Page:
The Yoga of Recovery: Deepen your understanding of your tradition by looking through the lens of another

Picture taken by Nicolas Pippins at Circle Yoga Shala

Picture taken by Nicolas Pippins at Circle Yoga Shala

Most of the great spiritual traditions offer maps of human development that show a way to be free from the delusion and fear that arises out of ignorance and its habitual behavior – -like addiction.   My interests lie in the tradition of Yoga and that of Recovery.  I have been active in both for the last two decades, and I have deep respect for them as spiritual programs that show a way to express our fullest human potential.  In recovery there are 12 stages or steps, and in the Yoga Tradition the famous 8 Limbs in the Yoga Sutras of Patanjali.

Over time, I came to marvel at the depth of the twelve steps, and at how a certain level of participation in the program actively freed so many from the grip of what seemed to be the deepest possible pain. But more than that, I also saw how something suspiciously like the intelligence of the steps unfolds in the Yoga Sutras.  This vision of their parallels soon became too great to ignore.  If we look at them simultaneously, we can see that Patanjali’s process map, and that of the recovery tradition, converge around a triad of key concepts: addiction and ignorance, and the personal sense of self.

In the 12-step program one hears from the get-go that addicts suffer from a disease of perception.  The Yoga Tradition also suggests this same idea. In the Sutra, the tendency to misperceive is known as Avidya, and it is presented as part of being human. Given the ubiquity of this tendency then, what separates those in recovery from those not is the actual physical disease of alcoholism, which simply throws gasoline on an apparently already smoking fire.  ‘”The alcoholic is an extreme example of self will run riot, though he usually doesn’t think so.”  page 62 of the Big Book.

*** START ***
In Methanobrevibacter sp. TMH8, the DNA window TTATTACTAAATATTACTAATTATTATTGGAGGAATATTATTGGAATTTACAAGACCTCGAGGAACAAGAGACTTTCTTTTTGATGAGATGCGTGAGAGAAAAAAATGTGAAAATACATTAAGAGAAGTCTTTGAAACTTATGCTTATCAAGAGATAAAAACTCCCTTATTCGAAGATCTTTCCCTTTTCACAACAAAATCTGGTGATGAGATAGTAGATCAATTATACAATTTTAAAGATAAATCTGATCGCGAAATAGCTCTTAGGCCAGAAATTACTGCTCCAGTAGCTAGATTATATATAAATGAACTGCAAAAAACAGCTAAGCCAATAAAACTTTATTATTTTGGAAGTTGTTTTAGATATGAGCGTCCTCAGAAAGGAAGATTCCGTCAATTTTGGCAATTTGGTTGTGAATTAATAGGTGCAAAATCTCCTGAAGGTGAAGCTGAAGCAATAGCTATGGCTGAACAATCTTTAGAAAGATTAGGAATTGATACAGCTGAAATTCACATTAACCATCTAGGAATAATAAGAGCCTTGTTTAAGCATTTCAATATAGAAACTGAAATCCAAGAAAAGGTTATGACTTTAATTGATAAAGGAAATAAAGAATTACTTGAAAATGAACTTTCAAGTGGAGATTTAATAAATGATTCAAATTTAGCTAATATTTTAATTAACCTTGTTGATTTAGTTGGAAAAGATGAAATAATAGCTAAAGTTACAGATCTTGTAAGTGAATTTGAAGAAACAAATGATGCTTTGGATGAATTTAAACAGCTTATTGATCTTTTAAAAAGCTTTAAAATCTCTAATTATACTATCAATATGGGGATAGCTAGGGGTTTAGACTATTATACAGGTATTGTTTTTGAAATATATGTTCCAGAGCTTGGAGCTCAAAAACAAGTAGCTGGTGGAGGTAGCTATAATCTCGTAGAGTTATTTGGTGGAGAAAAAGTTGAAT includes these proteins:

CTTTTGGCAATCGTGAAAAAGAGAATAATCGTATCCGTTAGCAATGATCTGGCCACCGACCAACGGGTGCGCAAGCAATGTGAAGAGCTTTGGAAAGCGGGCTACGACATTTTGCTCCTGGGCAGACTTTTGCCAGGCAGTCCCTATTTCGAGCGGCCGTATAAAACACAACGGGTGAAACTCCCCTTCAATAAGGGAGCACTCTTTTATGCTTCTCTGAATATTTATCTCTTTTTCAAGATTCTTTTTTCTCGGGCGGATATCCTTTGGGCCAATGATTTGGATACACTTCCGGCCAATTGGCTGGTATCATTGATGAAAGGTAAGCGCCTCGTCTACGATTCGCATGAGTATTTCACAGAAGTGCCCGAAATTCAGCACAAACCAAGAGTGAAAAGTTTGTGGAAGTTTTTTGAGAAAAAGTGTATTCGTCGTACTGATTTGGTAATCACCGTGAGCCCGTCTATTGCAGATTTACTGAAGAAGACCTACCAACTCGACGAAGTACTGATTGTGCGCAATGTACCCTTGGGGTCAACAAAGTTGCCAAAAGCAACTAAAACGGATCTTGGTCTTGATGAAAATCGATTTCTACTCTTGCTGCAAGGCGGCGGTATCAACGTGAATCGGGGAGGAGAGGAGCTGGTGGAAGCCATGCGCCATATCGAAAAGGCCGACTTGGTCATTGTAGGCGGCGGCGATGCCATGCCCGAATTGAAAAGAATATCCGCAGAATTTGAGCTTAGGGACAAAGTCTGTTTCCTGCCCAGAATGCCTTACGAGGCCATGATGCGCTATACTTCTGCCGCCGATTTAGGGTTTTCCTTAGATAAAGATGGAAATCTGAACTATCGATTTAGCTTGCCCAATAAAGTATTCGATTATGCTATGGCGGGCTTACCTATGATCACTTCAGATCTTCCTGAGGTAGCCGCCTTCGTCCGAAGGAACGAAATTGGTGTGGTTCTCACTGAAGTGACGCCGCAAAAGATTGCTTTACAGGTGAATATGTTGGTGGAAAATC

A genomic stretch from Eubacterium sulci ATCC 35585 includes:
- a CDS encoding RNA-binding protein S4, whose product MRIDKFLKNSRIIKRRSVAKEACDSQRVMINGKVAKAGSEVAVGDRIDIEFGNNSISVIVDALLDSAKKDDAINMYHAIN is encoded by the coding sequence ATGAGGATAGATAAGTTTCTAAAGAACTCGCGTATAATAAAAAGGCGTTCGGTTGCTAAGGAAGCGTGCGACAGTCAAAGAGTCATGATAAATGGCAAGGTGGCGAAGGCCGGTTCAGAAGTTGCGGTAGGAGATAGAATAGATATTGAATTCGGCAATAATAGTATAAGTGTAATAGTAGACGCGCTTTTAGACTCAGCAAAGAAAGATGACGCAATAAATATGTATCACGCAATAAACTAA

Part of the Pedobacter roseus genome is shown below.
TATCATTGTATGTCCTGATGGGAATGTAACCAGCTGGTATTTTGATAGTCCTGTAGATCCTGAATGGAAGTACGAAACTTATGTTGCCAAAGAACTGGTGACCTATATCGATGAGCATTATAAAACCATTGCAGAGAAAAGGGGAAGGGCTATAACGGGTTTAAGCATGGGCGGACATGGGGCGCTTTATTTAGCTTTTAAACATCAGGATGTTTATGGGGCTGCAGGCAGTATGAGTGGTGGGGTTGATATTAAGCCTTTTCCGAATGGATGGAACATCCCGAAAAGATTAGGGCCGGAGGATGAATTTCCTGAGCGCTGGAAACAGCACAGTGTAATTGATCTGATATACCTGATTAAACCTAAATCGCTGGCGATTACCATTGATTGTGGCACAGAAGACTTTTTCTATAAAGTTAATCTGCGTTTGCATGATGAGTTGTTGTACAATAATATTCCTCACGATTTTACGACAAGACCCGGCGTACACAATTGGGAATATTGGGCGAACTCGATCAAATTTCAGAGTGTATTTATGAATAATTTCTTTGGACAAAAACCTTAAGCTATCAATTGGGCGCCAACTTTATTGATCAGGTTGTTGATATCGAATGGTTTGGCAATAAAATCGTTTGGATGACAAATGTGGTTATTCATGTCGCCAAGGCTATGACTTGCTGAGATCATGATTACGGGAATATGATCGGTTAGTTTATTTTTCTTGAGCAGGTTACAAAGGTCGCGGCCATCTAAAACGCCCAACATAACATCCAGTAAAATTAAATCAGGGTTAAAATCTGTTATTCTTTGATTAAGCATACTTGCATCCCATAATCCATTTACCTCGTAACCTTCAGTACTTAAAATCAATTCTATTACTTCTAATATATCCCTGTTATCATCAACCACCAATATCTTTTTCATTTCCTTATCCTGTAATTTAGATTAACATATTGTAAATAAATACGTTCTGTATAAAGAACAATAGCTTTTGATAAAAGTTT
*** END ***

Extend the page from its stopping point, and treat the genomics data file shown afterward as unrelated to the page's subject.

For Patanjali ignorance, misperceptions and wrong identifications are understood as Avidya.   The word Avidya  is composed of the negative prefix “A”, which means “not”, and the verb root “vid”, which is derived from the Proto-Indo-European word “Weid”,which means ‘to see’, or ‘to know’. So Avidya means to ‘not see’, or to ‘not know’.  This “not seeing/knowing” describes the confused quality of our perceptions, or simply the fact that we can’t be free from the feeling that we do indeed know – – even when we don’t.

Patanjali gives a summation of the specifics of our ignorance in chapter 2, sutra 5:  “Ignorance (avidya) is identifying the impermanent, impure, unsatisfactory and extrinsic as being permanent, pure, satisfactory and intrinsic.” So ignorance is a state of deep confusion about how it actually is, and therefore, about what is really valuable. We suffer because we ascribe permanence to that which passes away and because we see the inessential as essential.  As a result, we continually seek satisfaction from things that cannot grant it.

 If ignorance of reality – of what is actually happening – is the root of our suffering then how do we change our minds?  In the program it is suggested that ‘we cannot think our way into right action, we have to act our way into right thinking.’  What actions do we take? How do the suggested actions of the two traditions mirror each other in their direction?   How do you know that lasting change is occurring, rather than, simply thinking we’re changing because we have a new set of tools and a new language to use?

Stay Tuned . . . .  (1st installment of several to come)

Also, Don’t Miss:  The Yoga of Recovery Retreat  April 5th-7th

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